Adam Wainwright may be the graybeard of the St. Louis Cardinals pitching staff.
But the butterflies will be there when the 38-year-old right-hander makes his 14th career playoff start for St. Louis – and 26th postseason appearance – in Game 2 of the National League Championship Series with Washington Saturday afternoon.
“Yeah, I like challenges,” said Wainwright, who will oppose Washington ace Max Scherzer, a St. Louis-area native and three-time Cy Young winner. “I like going into the game with some sort of preconceived idea that somebody’s betting against me or favoring the other side or some of that. That pumps me up, I’ve always done that, I’ve always used that.
“But certainly any time you’re competing against a guy like that you know you got to put zeros up. Our offense is very dynamic, there’s a lot of people that can do some cool things, but a pitcher like Max is capable of going out and shutting anybody out. So … I got to get those guys out, get zeros up.”
Scherzer, 35, a Cardinals fan growing up in Chesterfield, has been a fan of Wainwright for his entire career.
“It’s awesome watching him from afar,” “Scherzer said. “I just know how much of a competitor he is, and that’s what he goes out there and does, he tries to find a way to win in every single way he can. …
“You just know he’s going to bring everything he’s got. Nothing will be different facing him.”
Waino leads all Cardinals pitchers in history with 104 playoff strikeouts, and is second in innings pitched (96 2/3).
He has been in seven postseasons – also the most by any Cardinals pitcher in history – and admitted he feeds off the atmosphere when there’s bunting on the stadium walls.
“Feeling that champagne running down your beard never gets old, but feeling that playoff buzz in the crowd when the games are actually going on, you can never replace it or replicate it any other place in life that I’ve seen,” Wainwright said. “It’s just a feeling that is beyond compare.
“Every start is important. Every start is exciting and gets you amped up or whatever a little differently. But the playoff atmosphere is a little different. You have to account for some of the vibe that’s going on out there. You have to be able to calm your nerves and you have to be able to control your adrenaline, because I’ve seen it where guys go out there and they’re feeling on top of the moon and their adrenaline is rushing, and two innings later they’re out of gas.”
After a full year’s worth of wins spanning 14 seasons – he’s 162-95 in the regular season and 4-4 in his playoff appearances for the Cardinals – Wainwright is still intrigued by the matchups on game day.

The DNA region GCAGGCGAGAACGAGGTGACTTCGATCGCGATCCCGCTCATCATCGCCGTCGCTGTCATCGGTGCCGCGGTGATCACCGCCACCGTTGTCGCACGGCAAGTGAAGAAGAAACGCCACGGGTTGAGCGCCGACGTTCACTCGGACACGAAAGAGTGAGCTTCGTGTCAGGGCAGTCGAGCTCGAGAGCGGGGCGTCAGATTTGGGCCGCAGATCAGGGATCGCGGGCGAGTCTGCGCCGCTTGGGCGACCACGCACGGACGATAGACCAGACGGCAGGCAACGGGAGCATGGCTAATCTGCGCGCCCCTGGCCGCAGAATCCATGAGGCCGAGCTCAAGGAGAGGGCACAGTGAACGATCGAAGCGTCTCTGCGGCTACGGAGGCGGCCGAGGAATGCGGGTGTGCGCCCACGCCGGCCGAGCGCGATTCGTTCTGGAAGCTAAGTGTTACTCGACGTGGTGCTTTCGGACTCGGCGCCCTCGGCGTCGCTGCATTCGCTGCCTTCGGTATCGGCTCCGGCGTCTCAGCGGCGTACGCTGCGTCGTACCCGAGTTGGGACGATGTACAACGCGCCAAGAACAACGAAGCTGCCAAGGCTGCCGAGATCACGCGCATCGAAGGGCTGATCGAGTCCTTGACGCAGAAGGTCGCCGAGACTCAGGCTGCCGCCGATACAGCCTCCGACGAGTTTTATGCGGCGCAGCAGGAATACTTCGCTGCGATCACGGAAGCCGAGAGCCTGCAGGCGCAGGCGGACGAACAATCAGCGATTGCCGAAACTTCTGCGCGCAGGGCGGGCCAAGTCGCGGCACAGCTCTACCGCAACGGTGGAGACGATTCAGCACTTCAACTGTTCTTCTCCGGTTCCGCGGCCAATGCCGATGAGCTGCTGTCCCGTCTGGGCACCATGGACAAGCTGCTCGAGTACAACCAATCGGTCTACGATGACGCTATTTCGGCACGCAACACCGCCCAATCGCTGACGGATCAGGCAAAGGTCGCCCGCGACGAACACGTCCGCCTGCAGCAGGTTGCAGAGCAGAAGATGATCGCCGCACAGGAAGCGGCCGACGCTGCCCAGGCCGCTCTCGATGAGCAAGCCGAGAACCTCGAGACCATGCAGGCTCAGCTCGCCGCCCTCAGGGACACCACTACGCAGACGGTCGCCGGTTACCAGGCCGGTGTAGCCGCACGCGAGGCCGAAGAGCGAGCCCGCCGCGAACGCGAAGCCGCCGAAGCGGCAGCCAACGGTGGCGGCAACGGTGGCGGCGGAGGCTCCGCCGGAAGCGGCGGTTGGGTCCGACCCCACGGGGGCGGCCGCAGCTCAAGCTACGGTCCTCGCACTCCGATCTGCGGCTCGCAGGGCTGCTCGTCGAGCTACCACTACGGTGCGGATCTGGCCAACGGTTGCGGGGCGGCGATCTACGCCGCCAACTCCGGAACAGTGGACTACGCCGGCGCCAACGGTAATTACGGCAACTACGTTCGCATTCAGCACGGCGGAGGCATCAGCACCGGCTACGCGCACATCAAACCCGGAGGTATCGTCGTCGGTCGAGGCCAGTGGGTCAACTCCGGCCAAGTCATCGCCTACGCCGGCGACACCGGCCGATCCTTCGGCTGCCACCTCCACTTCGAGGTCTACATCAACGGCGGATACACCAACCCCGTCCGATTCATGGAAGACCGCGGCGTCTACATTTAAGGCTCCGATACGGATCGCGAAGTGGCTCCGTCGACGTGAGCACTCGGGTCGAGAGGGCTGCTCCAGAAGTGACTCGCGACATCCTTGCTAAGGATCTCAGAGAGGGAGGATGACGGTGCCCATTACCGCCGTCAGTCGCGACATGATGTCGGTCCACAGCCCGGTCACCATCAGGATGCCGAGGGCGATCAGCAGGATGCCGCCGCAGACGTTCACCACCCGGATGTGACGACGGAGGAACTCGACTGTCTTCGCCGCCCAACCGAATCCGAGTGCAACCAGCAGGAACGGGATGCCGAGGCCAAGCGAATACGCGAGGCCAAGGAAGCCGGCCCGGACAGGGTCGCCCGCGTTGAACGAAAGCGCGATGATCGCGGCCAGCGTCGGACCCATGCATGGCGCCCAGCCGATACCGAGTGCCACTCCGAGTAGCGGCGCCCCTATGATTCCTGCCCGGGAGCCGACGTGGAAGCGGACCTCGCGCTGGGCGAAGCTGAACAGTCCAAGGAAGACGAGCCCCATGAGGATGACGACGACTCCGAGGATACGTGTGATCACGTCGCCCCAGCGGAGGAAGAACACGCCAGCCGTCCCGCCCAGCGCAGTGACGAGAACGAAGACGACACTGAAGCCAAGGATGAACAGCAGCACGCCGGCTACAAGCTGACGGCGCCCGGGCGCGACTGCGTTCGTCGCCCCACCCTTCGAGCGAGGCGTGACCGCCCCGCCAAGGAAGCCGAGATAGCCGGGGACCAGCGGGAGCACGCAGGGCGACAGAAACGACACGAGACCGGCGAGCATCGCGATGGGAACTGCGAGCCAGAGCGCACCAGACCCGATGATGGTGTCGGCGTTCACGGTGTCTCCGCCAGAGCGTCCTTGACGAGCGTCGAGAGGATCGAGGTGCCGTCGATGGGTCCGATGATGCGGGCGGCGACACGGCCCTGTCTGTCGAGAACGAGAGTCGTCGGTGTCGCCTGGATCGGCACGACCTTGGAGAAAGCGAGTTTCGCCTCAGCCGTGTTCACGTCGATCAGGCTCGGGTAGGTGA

“That chess match has really been always my favorite thing about pitching. And to a certain extent you have to go out there and rely on your best stuff and executing what you’re the best at, right?” he said. “Then, to a certain extent, you have to be able to adjust and move on the fly and realize that that hitter’s doing something different and change your whole game plan up midgame. That’s one of my favorite parts about pitching, no question.”
Wainwright will share that chess match with catcher Yadier Molina; the two have been battery mates for a team-record 277 times, including the playoffs.
Molina made sure to hug Wainwright after he walked off the mound after 7 2/3 shutout innings against Atlanta in Game 3 of the division series. Their unique relationship isn’t lost on Cardinals manager Mike Shildt.
“They’re individually elite players, storied Cardinal players and adding to their stories,” Shildt said. “They have this wonderful, rich tradition and accomplishment in this organization, both of them. But they’re hungry for more and expect more and want more, and they’re ready for more.
“So when you see those two together and you see how they come together, and such elite competitors and such a kinship. And they’re both really high character people, speaking to Yadi, rightfully winning the Roberto Clemente Award last year; Waino nominated from our team this year; and, again, a lot of competitive guys that have done a great job off the field.”
Wainwright, finally healthy after battling a torn Achilles tendon in 2017 and an elbow injury in 2018, was 14-11 during this regular season, making 31 starts after missing more than 30 starts the previous two seasons.
“But the last two years, especially, 2017 and 2018, the Cardinals paid me a lot of money to go out and perform a job and get them into the postseason and I didn’t do it,” he said. “I mean, 2017 I won 12 games but I had a 5 ERA, which hurt. The whole time I was trying to make something out of it. And missing by one game. I’m just thinking, man, if I win my 14 to 20 games like I do when I’m healthy then that’s the difference right there.
“So that hurts me a little bit. But there’s nothing I could have done about it. I mean, I tried every single possible thing to get back and my arm was just not recovering well.”
That brings him to the start today; he isn’t saying whether this season will be his last, but that’s a possibility – all the more reason to appreciate his singular contributions to the Cardinals the last decade and a half.
“I was very excited, I felt like I was a part of everything,” he said. “They made me feel at home in 2011. They included me in all the chats and (weightlifting) sessions and team dinners and let me travel on the road and … let me be up here for rehab.
“That was big for me.”
He’s anxious – there are those butterflies again – to return the favor.